By Shari Narine
As the ministerial panel on child intervention moves on to its next round of deliberations, Child and Youth Advocate Del Graff is hopeful focusing on the death review process will have opened eyes.
“I think the fact they started there helped them to understand some of the complexities, and as they go on to the second phase, those complexities are just going to grow,” said Graff.
Those complexities centre around the need to address child intervention services in a holistic manner, and not on an incident-by-incident piecemeal fashion.
“There are no simple answers. If there were, these issues would have been dealt with a long time ago,” said Graff.
And the complexity of the issues surrounding Indigenous children and families in the child intervention system can only be understood by involving those who have experienced that system, Graff believes, especially considering the make-up of the panel.
Graff says the panel was one opportunity for a “full and equal partnership between governments and Aboriginal communities…,” a recommendation that came from the Youth Advocate’s 2016 special report, Voices for Change. The report examined the over-representation of Indigenous children in government care.
But Child Welfare Minister Danielle Larivee appointed no Indigenous people to the 13-member all-party panel. The only person with Indigenous ancestry is Patti Laboucane-Benson, with Native Counselling Services of Alberta, who is one of three experts to the panel.
“So where I have some optimism is that if they recognize, for example, they need to hear from young people with lived experience…. I think it’s the same with Indigenous participation. They have to find a way to make it so that these people’s voices are heard. And they listen and they make the shifts that make sense given what they’ve heard. It can’t just be a political process and I’m really quite concerned about that,” said Graff.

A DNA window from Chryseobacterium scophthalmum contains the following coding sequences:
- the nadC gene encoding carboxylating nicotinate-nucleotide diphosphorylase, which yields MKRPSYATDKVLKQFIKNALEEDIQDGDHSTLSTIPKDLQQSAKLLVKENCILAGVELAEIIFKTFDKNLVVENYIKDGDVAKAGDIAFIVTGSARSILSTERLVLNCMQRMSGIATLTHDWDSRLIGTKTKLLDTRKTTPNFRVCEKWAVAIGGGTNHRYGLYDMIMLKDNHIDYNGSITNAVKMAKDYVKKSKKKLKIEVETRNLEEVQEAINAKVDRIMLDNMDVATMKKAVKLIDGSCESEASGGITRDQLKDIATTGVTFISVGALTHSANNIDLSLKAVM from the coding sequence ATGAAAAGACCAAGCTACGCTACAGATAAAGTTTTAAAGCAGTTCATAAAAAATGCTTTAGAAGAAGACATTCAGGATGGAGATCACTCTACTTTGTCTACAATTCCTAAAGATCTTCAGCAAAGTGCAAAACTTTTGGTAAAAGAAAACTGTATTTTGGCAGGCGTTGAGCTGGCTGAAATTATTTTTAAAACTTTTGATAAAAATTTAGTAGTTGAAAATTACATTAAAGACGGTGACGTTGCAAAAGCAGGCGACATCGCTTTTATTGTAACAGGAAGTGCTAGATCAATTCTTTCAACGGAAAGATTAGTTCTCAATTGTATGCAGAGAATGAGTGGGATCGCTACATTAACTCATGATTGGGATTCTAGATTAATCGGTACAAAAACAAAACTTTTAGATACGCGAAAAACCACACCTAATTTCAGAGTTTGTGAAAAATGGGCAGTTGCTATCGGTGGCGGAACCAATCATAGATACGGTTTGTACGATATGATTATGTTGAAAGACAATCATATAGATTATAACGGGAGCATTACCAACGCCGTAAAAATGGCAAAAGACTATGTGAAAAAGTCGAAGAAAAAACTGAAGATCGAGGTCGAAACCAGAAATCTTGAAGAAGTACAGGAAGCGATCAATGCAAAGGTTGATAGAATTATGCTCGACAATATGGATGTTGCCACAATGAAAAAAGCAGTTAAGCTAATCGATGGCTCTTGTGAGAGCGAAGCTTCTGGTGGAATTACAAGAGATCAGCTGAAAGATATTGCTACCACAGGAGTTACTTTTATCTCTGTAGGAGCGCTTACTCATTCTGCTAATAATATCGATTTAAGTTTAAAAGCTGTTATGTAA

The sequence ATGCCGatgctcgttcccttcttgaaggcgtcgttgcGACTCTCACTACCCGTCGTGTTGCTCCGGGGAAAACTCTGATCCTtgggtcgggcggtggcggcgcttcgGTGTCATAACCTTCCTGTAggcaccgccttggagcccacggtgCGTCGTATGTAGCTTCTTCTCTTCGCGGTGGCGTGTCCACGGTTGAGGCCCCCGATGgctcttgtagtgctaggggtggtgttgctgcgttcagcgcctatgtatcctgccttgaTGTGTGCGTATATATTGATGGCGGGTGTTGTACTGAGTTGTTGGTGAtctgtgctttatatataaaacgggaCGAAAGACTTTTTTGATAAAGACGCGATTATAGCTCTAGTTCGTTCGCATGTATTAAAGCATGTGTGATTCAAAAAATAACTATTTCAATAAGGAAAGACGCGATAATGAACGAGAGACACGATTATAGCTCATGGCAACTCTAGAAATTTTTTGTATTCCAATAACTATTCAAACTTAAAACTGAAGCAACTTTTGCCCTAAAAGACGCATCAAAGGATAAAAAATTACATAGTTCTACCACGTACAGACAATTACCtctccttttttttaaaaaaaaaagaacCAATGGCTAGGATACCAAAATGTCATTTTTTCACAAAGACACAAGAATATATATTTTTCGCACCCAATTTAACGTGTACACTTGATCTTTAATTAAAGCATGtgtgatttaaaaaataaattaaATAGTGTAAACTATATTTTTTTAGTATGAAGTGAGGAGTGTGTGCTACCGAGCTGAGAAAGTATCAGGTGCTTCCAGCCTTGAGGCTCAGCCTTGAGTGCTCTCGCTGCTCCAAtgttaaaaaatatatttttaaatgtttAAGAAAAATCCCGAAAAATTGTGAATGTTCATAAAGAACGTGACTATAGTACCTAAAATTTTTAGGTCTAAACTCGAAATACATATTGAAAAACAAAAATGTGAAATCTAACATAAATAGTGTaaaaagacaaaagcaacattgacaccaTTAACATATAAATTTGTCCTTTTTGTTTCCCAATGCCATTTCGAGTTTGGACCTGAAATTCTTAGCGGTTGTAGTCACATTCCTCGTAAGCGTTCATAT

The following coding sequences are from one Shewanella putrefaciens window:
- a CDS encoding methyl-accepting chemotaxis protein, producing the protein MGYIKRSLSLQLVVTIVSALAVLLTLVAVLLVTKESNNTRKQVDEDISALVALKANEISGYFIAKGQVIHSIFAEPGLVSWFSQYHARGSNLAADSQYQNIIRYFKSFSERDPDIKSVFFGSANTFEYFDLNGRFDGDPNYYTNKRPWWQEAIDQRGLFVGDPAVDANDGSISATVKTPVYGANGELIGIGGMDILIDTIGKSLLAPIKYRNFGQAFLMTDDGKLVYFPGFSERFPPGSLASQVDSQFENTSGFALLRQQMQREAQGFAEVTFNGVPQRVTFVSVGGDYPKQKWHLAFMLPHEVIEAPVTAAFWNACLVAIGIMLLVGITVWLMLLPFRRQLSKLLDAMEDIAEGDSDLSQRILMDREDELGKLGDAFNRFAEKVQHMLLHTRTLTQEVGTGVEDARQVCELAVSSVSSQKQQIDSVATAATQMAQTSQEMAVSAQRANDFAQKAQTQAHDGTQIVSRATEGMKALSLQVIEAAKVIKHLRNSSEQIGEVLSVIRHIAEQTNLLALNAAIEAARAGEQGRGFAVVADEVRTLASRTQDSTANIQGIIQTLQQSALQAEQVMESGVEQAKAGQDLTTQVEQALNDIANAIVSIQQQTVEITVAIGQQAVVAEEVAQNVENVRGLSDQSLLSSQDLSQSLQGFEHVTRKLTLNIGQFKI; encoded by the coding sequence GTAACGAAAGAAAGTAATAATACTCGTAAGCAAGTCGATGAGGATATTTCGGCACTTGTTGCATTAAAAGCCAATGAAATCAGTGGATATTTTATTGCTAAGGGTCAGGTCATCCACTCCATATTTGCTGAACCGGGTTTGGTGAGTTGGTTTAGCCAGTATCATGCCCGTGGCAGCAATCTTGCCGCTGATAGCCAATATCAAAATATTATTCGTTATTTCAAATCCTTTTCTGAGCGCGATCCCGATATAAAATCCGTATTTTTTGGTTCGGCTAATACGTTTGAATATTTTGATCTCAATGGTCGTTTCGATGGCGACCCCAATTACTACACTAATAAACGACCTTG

The panel met with a number of Indigenous representatives and groups in its first round of hearings, as well as Graff.
In this next round, Graff wants the panel to listen to the Youth Advocate’s youth advisory panel.
“(If) they hear from those young people, they’ll hear something different than anybody else. The change they need to make to the child welfare system has to be informed by what those young people have to say,” he said.
After two-and-a-half months of sittings, in April the panel agreed to draft recommendations that included increased authority for Child and Youth Advocate office, greater accountability for preventable deaths, timely completion of reviews, better supports for families, greater cultural sensitivity, and improved information sharing.
While no details have accompanied the recommendations, Graff points out that the concepts of those recommendations are not new—whether they were voiced through his office or any of the multiple previous special reports tabled.
“We also are at that in-between place where the panel is making these recommendations, but then those recommendations have to translate into some sort of legislation that provides specific guidance,” he said.
What will drive this legislation, says Graff, comes down to the single question he and his team heard most often when interviewing people for the Voices for Change report: “Will it make a difference” what the Indigenous community has to say?